Surgeons at the University of Maryland have transplanted a gene-edited pig heart into a human recipient, the Associated Press reports. It adds that the patient, David Bennett, is doing well three days after his surgery.
Previous xenotransplantation attempts have largely failed after recipients rejected the animal organs. But in this case, the heart came from a pig that had undergone gene editing to remove a sugar that is responsible for most animal organ rejections by human bodies, it says. The Baltimore Sun adds that another gene was knocked out to prevent the pig heart from continuing to grow after transplantation and that six other genes were inserted to promote the organ's acceptance.
"I think you can characterize it as a watershed event," David Klassen, chief medical officer of United Network for Organ Sharing, the nonprofit that oversees organ transplants in the US, tells the AP.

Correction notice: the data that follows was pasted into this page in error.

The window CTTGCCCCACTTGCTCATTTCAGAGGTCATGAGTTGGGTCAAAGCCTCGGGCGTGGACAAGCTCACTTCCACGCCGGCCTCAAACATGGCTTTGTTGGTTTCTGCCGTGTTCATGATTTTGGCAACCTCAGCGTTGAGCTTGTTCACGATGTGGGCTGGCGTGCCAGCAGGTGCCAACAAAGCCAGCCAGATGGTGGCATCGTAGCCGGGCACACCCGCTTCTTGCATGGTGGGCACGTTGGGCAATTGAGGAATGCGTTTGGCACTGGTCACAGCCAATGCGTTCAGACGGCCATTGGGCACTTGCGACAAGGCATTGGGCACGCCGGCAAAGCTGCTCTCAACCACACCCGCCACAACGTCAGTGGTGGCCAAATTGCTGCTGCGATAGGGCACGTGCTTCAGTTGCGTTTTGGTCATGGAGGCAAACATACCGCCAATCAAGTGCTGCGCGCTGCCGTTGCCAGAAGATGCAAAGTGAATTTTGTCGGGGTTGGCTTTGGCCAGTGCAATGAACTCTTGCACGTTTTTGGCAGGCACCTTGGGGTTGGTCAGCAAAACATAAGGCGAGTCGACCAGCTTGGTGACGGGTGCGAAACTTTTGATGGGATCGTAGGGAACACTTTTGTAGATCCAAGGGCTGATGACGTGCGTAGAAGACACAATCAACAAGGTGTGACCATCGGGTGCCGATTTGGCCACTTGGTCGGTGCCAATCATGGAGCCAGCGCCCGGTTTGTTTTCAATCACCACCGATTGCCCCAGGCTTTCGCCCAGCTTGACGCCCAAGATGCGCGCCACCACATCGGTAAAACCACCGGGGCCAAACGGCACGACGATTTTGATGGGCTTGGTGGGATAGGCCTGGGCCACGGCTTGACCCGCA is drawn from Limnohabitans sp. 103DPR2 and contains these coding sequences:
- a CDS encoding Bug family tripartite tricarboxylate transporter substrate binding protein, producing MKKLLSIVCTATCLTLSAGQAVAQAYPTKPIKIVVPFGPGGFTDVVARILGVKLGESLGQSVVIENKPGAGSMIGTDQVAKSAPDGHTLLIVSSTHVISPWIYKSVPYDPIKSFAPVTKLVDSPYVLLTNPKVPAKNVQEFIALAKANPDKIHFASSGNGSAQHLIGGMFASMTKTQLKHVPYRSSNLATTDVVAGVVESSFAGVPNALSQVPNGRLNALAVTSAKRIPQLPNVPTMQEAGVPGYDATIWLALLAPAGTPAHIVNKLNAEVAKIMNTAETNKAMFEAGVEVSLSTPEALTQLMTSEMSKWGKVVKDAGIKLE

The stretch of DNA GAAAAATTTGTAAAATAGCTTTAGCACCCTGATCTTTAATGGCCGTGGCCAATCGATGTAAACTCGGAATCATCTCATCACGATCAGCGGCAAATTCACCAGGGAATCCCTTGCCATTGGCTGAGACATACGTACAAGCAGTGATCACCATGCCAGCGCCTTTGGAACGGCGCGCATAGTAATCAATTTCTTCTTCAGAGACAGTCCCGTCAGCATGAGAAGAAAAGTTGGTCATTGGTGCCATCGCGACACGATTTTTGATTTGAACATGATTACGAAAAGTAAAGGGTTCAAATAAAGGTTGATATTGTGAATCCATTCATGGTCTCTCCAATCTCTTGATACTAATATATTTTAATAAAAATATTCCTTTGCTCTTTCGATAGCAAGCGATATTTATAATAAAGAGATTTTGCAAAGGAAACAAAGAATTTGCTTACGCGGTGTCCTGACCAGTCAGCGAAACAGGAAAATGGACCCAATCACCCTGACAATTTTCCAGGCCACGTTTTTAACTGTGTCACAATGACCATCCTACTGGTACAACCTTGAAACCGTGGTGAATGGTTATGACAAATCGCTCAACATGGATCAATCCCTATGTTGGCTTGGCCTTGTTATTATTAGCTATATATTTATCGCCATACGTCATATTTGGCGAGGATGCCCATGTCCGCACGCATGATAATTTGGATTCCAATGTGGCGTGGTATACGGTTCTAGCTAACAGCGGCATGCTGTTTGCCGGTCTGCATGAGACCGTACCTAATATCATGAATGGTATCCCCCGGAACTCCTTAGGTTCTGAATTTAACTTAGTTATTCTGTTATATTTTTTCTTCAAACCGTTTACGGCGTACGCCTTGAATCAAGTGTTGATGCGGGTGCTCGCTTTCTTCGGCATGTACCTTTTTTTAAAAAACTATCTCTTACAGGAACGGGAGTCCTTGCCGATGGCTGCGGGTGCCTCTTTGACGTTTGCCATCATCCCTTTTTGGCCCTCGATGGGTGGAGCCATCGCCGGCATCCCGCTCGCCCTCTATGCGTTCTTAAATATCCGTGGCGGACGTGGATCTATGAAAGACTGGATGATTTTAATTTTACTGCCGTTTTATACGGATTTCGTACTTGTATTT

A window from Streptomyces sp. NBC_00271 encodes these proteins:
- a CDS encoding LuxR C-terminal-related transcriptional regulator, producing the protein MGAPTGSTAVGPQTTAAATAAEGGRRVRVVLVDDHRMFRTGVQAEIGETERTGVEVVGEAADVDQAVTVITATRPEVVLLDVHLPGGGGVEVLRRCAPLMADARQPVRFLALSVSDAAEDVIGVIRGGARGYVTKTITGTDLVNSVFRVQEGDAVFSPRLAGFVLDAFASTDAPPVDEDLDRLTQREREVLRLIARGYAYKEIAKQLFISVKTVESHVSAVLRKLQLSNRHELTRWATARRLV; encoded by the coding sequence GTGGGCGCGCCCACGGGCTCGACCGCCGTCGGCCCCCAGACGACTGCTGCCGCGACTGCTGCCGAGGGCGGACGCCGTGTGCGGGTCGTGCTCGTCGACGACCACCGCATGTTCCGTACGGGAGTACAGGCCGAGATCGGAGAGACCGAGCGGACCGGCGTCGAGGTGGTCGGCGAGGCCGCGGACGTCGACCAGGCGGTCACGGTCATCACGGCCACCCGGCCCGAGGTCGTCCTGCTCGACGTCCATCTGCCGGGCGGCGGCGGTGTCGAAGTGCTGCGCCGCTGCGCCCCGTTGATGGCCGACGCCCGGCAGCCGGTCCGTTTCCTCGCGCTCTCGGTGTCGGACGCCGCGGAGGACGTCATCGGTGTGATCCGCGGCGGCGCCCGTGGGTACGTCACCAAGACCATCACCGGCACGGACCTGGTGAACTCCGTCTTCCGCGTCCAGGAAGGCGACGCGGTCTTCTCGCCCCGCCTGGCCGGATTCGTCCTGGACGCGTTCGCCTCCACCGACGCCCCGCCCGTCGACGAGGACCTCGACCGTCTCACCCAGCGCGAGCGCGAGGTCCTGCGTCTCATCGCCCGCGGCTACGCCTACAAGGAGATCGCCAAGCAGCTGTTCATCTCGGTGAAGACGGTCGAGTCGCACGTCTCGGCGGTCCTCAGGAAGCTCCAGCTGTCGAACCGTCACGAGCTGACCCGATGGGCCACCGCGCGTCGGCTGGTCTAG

The AP notes the heart was provided by Revivicor, which previously provided a gene-edited pig kidney that was transplanted into a brain-dead human recipient without triggering that patient's immune system.
Bennett received the heart under a compassionate use emergency authorization from the Food and Drug Administration, as he was ineligible for a human heart transplant and had no other options, according to the AP. "It was either die or do this transplant. I want to live. I know it's a shot in the dark, but it's my last choice," Bennett said before his surgery, according to a university press release.